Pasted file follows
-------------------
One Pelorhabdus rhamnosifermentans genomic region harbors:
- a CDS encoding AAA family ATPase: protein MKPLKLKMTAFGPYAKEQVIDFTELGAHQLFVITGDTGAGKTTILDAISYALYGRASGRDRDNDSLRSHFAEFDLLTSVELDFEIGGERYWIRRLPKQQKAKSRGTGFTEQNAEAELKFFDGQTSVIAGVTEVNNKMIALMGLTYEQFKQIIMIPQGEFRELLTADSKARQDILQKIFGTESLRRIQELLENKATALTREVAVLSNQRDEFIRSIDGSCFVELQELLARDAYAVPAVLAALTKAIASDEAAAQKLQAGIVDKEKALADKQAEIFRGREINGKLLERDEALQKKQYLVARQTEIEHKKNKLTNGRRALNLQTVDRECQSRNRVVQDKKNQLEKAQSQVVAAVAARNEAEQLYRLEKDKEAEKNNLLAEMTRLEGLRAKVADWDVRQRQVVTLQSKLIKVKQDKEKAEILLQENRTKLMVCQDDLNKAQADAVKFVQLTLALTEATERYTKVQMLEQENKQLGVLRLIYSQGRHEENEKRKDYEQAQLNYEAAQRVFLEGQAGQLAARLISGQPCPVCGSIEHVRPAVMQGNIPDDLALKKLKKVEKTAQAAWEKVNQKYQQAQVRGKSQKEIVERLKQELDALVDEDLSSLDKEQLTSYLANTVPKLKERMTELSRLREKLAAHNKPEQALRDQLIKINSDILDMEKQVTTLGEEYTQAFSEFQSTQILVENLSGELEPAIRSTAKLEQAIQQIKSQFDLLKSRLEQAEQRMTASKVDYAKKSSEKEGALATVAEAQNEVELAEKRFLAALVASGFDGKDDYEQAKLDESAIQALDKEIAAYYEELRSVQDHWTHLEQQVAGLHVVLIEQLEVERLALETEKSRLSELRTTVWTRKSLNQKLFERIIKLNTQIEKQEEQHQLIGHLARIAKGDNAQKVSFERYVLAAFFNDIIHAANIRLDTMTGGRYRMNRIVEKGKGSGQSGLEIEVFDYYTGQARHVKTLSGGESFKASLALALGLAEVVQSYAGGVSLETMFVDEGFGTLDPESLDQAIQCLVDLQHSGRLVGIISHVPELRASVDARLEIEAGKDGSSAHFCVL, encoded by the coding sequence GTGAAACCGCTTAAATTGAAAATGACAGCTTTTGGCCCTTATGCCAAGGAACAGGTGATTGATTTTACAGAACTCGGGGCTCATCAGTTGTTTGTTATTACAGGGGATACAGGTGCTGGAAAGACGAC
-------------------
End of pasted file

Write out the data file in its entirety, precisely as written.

One Pelorhabdus rhamnosifermentans genomic region harbors:
- a CDS encoding AAA family ATPase: protein MKPLKLKMTAFGPYAKEQVIDFTELGAHQLFVITGDTGAGKTTILDAISYALYGRASGRDRDNDSLRSHFAEFDLLTSVELDFEIGGERYWIRRLPKQQKAKSRGTGFTEQNAEAELKFFDGQTSVIAGVTEVNNKMIALMGLTYEQFKQIIMIPQGEFRELLTADSKARQDILQKIFGTESLRRIQELLENKATALTREVAVLSNQRDEFIRSIDGSCFVELQELLARDAYAVPAVLAALTKAIASDEAAAQKLQAGIVDKEKALADKQAEIFRGREINGKLLERDEALQKKQYLVARQTEIEHKKNKLTNGRRALNLQTVDRECQSRNRVVQDKKNQLEKAQSQVVAAVAARNEAEQLYRLEKDKEAEKNNLLAEMTRLEGLRAKVADWDVRQRQVVTLQSKLIKVKQDKEKAEILLQENRTKLMVCQDDLNKAQADAVKFVQLTLALTEATERYTKVQMLEQENKQLGVLRLIYSQGRHEENEKRKDYEQAQLNYEAAQRVFLEGQAGQLAARLISGQPCPVCGSIEHVRPAVMQGNIPDDLALKKLKKVEKTAQAAWEKVNQKYQQAQVRGKSQKEIVERLKQELDALVDEDLSSLDKEQLTSYLANTVPKLKERMTELSRLREKLAAHNKPEQALRDQLIKINSDILDMEKQVTTLGEEYTQAFSEFQSTQILVENLSGELEPAIRSTAKLEQAIQQIKSQFDLLKSRLEQAEQRMTASKVDYAKKSSEKEGALATVAEAQNEVELAEKRFLAALVASGFDGKDDYEQAKLDESAIQALDKEIAAYYEELRSVQDHWTHLEQQVAGLHVVLIEQLEVERLALETEKSRLSELRTTVWTRKSLNQKLFERIIKLNTQIEKQEEQHQLIGHLARIAKGDNAQKVSFERYVLAAFFNDIIHAANIRLDTMTGGRYRMNRIVEKGKGSGQSGLEIEVFDYYTGQARHVKTLSGGESFKASLALALGLAEVVQSYAGGVSLETMFVDEGFGTLDPESLDQAIQCLVDLQHSGRLVGIISHVPELRASVDARLEIEAGKDGSSAHFCVL, encoded by the coding sequence GTGAAACCGCTTAAATTGAAAATGACAGCTTTTGGCCCTTATGCCAAGGAACAGGTGATTGATTTTACAGAACTCGGGGCTCATCAGTTGTTTGTTATTACAGGGGATACAGGTGCTGGAAAGACGAC